By Mark Colley
Nothing was working for Lloyd Pandi in a matchup against the Hamilton Honey Badgers last summer.
He missed a jump shot. He was called for a charge. On what should have been an easy lay-up, Pandi committed a turnover.
All in all, the July 11, 2021 game between his Niagara River Lions and Hamilton was a struggle for the forward from Ottawa. Playing in the Canadian Elite Basketball League (CEBL) for his second season on a developmental contract, Pandi couldn’t break through, failing to score a point in almost 12 minutes of action.
Perhaps worst of all, Pandi was hearing about it from the Honey Badgers’ bench.
“That’s the first time he looked down on himself,” Victor Raso, head coach and co-general manager of the River Lions, told the Ottawa Sports Pages in a recent interview. “He let people bark at him and get to him and treat him like a kid. I think he hated that feeling.”
The game was a turning point for Pandi, and his attitude changed over the River Lions’ 10 remaining games of last season.
“He literally put on a headband and he started flexing after scoring and screaming at people,” Raso said. “You eat what you kill in the professional (basketball) world and he realized that he needs to be a dog.”
Pandi, 22, who’s played for the Carleton Ravens since 2018-19, announced on April 10 he’s leaving Carleton University and declaring for the NBA draft.
Pandi’s attitude shift in the CEBL is just one in a long series of steps in Pandi’s basketball journey, and one of the earliest in what he hopes is a long professional career.
Now he’s taking a shot at bringing his game to the world’s top league at a time when he’s got some momentum. He averaged 14.9 points per game in the 2021-22 season, was named U Sports Player of the Year, and led Carleton to its 16th championship in 19 seasons.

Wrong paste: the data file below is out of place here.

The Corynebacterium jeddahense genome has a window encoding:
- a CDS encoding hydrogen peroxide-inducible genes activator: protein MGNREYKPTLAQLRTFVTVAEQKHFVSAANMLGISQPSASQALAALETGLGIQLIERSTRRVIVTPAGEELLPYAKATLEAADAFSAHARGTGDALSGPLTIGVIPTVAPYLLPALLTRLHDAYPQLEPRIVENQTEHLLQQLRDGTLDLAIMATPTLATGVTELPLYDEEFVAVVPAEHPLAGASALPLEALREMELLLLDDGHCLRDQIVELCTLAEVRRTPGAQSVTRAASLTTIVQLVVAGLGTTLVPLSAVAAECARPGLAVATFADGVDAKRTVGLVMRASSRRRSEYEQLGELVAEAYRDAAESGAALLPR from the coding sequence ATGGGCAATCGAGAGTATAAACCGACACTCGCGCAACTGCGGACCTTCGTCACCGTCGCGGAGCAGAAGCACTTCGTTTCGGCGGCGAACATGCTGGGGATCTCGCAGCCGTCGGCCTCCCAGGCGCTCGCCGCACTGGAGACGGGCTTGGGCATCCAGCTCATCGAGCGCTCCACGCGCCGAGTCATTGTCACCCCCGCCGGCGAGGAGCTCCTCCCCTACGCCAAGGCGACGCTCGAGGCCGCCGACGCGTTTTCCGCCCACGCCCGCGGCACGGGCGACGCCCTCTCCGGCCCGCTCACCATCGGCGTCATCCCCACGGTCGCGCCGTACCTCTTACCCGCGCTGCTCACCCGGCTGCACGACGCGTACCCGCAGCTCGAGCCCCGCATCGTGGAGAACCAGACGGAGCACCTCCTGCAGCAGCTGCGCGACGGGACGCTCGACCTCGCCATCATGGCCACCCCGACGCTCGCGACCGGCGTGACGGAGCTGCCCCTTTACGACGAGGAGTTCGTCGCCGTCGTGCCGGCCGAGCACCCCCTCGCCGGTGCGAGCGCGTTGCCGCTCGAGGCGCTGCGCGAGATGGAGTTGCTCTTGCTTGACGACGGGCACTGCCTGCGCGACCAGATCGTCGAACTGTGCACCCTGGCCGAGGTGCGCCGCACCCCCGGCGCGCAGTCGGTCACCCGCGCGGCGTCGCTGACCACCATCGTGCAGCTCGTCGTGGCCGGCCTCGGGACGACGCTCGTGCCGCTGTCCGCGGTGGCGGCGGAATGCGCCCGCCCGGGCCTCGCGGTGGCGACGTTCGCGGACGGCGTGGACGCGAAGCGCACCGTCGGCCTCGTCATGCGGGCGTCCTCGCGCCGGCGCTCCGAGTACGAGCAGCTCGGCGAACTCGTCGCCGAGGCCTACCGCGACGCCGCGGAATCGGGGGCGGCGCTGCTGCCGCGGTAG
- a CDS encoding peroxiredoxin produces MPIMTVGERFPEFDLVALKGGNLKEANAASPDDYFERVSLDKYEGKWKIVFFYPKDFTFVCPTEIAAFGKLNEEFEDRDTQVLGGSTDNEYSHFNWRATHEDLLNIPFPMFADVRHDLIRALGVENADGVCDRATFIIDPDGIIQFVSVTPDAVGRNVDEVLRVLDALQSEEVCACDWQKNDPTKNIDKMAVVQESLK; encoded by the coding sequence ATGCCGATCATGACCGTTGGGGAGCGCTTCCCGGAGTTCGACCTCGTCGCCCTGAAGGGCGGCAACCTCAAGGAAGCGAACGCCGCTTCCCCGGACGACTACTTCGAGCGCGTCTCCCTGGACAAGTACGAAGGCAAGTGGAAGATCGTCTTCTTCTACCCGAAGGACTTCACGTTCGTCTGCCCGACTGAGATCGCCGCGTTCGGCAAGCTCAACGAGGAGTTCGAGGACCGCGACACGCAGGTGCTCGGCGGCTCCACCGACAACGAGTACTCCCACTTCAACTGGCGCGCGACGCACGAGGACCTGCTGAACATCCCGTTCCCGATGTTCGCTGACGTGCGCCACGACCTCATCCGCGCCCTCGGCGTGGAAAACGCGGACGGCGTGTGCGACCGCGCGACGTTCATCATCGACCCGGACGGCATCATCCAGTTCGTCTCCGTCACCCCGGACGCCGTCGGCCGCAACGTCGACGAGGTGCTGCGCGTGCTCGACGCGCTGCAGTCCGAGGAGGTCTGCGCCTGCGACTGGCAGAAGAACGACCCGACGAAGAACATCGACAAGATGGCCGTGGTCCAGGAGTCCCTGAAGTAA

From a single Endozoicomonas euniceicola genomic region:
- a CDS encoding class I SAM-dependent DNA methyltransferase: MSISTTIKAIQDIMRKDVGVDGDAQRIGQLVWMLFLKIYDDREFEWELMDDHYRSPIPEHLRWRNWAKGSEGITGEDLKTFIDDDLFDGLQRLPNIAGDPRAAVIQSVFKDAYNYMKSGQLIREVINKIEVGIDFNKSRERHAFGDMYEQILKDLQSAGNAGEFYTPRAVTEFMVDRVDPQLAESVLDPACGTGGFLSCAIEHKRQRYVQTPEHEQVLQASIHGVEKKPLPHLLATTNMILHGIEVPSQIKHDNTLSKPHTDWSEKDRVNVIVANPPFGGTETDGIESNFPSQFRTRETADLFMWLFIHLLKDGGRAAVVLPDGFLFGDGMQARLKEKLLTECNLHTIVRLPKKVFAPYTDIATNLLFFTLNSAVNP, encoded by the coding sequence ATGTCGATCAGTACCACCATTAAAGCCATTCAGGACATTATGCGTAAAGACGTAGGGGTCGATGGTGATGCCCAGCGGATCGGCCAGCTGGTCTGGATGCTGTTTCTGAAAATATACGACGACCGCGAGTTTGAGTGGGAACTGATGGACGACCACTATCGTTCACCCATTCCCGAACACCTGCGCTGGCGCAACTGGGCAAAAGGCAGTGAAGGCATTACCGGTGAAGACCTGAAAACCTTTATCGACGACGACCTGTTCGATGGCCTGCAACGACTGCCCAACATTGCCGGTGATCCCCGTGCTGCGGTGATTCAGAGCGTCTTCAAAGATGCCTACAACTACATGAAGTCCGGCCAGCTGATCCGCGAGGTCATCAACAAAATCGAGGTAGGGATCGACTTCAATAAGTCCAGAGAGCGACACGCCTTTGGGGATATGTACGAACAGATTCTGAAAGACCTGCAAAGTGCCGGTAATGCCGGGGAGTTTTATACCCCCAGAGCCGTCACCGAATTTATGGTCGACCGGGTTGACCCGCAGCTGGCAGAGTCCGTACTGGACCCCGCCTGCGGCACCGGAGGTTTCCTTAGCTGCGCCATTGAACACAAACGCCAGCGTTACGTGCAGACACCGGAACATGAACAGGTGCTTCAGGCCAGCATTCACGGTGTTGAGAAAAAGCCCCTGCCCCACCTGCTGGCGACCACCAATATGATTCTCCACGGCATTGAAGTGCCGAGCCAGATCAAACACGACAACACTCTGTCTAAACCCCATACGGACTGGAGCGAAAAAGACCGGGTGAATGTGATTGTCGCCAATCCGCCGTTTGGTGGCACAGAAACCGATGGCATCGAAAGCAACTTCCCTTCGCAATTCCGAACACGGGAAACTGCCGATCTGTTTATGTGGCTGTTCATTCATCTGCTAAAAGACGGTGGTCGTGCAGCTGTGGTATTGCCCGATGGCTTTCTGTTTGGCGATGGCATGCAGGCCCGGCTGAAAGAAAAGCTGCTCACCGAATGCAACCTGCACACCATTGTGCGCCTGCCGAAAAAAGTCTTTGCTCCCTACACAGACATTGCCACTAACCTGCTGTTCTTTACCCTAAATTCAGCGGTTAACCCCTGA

“He just did all the little things well,” Carleton head coach Taffe Charles said. “He was a go-to guy offensively and he was an above-average passer … Whenever we struggled, we went through him to get guys good looks.”
Pandi’s attempting a leap few Canadian university players do. The last U Sports players to declare for the NBA draft were Laurentian University star Kadre Gray and Ryerson University forward Tanor Ngom in 2019. Ngom withdrew his name from the draft nine days before it took place; Gray went undrafted.
The last U Sports player to be selected in the NBA draft was Saint Mary’s Huskies forward William Njoku in 1994 — almost 30 years ago.
Pandi’s chances of being picked are made tougher by measurables that don’t jump off the page. Listed at 6’4”, he’s competing against players at his position who are generally between three to six inches taller than him.
Explaining his decision to the Sports Pages, Pandi said one factor was timing. He red-shirted for the Ravens in 2018-19, and continued his classes in 2020-21, even when the U Sports season was cancelled because of the pandemic. Now Pandi’s “basically done” university and coming off an MVP season. He’s currently training in Las Vegas at the Impact Basketball training camp.
“I just felt the time was right,” Pandi said.
Another factor was Pandi’s attitude.
“Lloyd is fearless,” Raso said. “He [was] fully confident that at 19 years old he could come to the CEBL [for the Ottawa BlackJacks in 2020] and play big minutes in a bunch of games. No one thought he could do that.”